In its “to-be-sure” graph, the Post acknowledged “Social Security is hardly the biggest drain on the budget,” but said that “its finances would continue to deteriorate” as baby boomers claimed their benefits. That will happen as the country heads toward 2036, and the system’s supporters have acknowledged that some fixes must be made. But there are deep ideological differences about how the trust funds should be replenished. The story did not discuss the range of options for fixing the trust funds after 2036; nor did it explain who would be most affected by those changes. One oblique suggestion the Post made for fixing the finances was to change the way that cost of living increases are calculated, but it did not describe how a new method might work, or how it might affect those people who rely on their benefits keeping pace with inflation.

An explanation would have been useful.The change in the way COLA is calculated may indeed be modest for those in their early retirement years, but it would nevertheless amount to a cut. Those cuts compound, and pinch retirees in their later years, when other sources of income run out. They may not be modest for people who become disabled early in life and need to rely on Social Security for a long time. Social Security’s chief actuary Steve Goss estimates that changes in the CPI would amount to about a seven percent benefit cut for someone turning eighty-five in 2035. Older women would be hurt the most. The National Women’s Law Center calculates that a woman with an initial benefit of $1,100 would lose more than $6,300 by age eighty and more than $15,000 by age ninety—the equivalent of more than a year’s worth of benefits.

The Post’s story offered a brief Social Security history lesson, but it omitted a crucial piece—the backstory of the drive to change the program. In 1983, the Cato Journal, a Cato Institute publication, laid out a game plan to undermine confidence in the system and to eventually make fundamental changes in Social Security that would transform it from social insurance into a system of privatized accounts. Written by Stuart Butler, now at the Heritage Foundation, and Peter Germanis, the paper discussed a strategy that has been unfolding for three decades. “We must press for modest changes in the laws and regulations designed to make private pension options more attractive, and we must expand the fundamental flaws and contradictions in the existing system,” they wrote. “In so doing, we will strengthen the coalition for privatizing Social Security and we will weaken the coalition for retaining or expanding the current system.”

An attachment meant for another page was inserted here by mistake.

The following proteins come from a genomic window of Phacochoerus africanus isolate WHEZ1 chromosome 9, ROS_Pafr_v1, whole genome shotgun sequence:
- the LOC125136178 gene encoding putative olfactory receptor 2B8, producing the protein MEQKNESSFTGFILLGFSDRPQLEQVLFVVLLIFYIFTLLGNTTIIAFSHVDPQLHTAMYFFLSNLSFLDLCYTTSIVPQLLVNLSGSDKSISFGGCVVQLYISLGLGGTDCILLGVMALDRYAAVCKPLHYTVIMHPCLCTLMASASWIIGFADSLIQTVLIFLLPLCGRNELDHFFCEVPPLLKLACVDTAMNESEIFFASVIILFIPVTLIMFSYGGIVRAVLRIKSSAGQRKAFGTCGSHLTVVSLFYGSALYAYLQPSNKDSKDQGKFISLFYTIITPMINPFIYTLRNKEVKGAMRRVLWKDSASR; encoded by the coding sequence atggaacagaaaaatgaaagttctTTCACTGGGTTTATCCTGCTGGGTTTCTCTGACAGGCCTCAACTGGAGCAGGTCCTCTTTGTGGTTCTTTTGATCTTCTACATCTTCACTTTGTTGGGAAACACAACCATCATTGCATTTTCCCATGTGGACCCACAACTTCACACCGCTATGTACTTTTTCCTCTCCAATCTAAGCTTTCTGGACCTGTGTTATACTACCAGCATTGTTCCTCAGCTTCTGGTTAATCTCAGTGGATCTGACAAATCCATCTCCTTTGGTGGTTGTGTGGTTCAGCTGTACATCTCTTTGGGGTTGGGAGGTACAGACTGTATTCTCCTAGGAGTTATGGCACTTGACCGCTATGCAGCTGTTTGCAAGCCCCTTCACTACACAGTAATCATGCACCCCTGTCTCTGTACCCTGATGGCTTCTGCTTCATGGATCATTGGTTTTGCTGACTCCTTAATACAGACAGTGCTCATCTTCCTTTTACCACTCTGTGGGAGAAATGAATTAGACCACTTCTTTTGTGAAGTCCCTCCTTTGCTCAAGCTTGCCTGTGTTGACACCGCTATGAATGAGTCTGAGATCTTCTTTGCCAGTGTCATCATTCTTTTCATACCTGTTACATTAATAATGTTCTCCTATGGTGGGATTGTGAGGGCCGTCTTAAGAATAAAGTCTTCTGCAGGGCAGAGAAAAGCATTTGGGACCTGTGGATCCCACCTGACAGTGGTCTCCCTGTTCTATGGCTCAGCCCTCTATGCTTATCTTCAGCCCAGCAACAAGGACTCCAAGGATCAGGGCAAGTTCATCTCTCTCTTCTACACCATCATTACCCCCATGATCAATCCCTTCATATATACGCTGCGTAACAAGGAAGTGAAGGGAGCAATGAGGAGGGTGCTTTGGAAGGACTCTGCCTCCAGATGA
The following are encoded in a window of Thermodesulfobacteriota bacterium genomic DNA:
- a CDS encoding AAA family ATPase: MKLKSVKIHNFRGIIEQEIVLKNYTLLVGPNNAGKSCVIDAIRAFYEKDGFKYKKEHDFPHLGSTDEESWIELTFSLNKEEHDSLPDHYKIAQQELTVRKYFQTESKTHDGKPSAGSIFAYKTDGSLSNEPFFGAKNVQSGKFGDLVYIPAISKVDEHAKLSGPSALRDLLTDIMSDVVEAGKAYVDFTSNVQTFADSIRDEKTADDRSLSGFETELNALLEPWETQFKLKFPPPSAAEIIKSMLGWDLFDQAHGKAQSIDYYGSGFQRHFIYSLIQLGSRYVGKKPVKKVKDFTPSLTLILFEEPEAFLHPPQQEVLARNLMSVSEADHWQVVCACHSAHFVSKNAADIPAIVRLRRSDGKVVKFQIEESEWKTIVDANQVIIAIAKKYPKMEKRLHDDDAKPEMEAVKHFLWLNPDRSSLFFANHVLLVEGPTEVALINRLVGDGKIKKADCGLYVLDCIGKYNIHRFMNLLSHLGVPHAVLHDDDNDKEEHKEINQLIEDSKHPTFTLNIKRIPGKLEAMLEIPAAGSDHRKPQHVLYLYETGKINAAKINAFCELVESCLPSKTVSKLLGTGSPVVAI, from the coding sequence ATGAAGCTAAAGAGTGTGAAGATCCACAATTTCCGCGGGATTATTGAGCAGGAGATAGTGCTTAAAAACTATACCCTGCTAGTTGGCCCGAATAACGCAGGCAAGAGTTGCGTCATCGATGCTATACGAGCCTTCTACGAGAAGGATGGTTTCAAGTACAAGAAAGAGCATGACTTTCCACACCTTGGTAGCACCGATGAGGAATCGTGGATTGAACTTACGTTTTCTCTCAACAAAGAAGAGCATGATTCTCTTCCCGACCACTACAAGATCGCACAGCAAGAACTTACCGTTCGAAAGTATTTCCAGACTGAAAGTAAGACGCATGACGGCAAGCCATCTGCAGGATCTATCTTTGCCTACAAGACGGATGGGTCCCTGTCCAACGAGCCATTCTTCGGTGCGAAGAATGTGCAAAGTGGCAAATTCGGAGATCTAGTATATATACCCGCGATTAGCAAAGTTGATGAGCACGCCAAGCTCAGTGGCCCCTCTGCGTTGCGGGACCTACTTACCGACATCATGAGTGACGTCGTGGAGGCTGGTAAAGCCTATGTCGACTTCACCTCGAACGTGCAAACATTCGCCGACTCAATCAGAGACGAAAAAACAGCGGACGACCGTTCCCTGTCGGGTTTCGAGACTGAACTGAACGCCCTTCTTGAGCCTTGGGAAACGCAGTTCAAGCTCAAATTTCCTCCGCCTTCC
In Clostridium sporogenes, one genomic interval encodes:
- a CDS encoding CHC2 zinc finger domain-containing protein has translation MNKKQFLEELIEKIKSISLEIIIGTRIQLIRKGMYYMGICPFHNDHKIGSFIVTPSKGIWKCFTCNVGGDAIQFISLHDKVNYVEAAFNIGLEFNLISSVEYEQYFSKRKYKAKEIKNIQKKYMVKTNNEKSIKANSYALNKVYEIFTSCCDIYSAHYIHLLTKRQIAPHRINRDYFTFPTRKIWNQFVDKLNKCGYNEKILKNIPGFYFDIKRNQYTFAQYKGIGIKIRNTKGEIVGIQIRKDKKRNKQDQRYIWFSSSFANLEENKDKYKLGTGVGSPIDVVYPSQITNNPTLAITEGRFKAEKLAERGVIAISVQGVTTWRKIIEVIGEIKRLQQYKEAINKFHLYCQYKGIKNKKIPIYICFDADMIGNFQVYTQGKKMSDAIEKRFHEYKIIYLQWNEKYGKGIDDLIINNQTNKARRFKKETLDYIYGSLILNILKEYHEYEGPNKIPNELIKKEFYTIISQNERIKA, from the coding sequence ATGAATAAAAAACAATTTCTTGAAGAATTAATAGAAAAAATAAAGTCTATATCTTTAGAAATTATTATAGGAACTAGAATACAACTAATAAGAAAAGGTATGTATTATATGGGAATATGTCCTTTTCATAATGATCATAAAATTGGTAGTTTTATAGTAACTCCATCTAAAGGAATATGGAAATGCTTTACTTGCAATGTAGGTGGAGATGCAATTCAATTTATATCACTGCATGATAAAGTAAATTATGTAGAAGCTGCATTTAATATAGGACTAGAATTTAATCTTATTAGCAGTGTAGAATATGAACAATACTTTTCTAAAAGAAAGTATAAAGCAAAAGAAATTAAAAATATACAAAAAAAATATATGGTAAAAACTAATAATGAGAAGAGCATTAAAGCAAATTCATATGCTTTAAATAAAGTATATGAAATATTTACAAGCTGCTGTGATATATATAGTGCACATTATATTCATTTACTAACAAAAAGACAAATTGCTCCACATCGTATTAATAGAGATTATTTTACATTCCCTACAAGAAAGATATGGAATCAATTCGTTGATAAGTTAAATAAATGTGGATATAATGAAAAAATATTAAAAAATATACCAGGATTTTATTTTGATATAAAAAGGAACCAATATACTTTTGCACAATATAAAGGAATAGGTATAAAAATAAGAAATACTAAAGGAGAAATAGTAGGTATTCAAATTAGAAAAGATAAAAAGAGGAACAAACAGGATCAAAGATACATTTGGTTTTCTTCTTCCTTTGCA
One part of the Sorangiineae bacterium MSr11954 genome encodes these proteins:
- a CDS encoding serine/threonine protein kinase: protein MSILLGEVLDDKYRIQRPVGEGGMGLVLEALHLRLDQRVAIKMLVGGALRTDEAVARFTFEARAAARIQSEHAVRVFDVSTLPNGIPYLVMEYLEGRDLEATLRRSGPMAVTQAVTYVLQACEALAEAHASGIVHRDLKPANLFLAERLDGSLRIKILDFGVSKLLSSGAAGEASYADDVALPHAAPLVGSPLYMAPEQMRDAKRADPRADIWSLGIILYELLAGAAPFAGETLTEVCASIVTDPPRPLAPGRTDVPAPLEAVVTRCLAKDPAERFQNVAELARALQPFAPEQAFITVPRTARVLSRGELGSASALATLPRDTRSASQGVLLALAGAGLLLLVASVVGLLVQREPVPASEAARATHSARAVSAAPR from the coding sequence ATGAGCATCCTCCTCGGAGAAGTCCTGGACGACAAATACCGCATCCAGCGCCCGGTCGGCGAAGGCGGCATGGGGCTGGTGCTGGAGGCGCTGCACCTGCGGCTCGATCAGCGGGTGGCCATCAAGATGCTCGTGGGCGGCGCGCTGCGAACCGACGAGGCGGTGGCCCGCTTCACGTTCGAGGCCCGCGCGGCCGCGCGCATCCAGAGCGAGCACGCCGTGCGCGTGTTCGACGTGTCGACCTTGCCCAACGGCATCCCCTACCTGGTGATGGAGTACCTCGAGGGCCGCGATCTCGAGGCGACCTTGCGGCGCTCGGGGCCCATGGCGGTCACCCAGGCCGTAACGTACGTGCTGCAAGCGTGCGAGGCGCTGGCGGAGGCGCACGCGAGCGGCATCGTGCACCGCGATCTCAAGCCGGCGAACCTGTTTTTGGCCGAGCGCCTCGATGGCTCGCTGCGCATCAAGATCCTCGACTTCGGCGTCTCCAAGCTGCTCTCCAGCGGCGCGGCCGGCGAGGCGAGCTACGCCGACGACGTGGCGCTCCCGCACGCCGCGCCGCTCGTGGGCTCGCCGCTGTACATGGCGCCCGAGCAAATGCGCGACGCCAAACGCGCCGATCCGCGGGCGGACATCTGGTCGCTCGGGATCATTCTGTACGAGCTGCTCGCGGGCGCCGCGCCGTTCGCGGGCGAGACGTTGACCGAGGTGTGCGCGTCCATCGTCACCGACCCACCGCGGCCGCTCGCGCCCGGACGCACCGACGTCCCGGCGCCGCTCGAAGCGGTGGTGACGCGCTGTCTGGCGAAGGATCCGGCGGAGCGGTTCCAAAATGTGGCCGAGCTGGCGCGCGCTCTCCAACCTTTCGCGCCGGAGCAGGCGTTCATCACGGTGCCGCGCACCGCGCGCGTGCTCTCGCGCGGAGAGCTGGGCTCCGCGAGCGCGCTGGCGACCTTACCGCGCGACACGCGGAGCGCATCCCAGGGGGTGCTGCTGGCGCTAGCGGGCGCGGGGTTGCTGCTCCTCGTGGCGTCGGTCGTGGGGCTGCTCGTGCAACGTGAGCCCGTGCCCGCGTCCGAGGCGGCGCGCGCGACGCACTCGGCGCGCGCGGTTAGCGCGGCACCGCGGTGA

The paper detailed how the public could be brought along to accept a privatized model and how the opposition could be neutralized by “calming existing beneficiaries,” “educating the public,” and enlisting help from the banking industry and other business groups that can benefit from a private plan. “We must be prepared for a long campaign,” they advised. Butler and Germanis argued that a main element of their reform strategy “involves what one might crudely call guerrilla warfare against both the current Social Security system and the coalition that supports it. An economic education campaign, assisted by modest changes in the law—must be undertaken to demonstrate the weaknesses of the existing system.”

The Post story ended with comments from Illinois senator Dick Durbin, a Democrat, reporting that Durbin had long allied himself with those who want to preserve Social Security’s benefit structure. But Durbin’s stance is different now. He supported cuts to Social Security and tax increases as a member of the polarizing Simpson-Bowles deficit commission. He told the Post his friends assured him that regular people would accept ideas such as gradually raising the retirement age. “As I looked at this, I thought small changes made today will give 50 years or more solvency to Social Security,” Durbin explained.

Is raising the age for benefit eligibility one of the modest changes the authors contemplated? Does Durbin’s position show that the coalition supporting the program is cracking according to the Cato authors’ prescription? Is the strategy outlined in the Cato paper moving into place? As good journalists know, context is everything.

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Trudy Lieberman is a fellow at the Center for Advancing Health and a longtime contributing editor to the Columbia Journalism Review. She is the lead writer for The Second Opinion, CJR’s healthcare desk, which is part of our United States Project on the coverage of politics and policy. Follow her on Twitter @Trudy_Lieberman.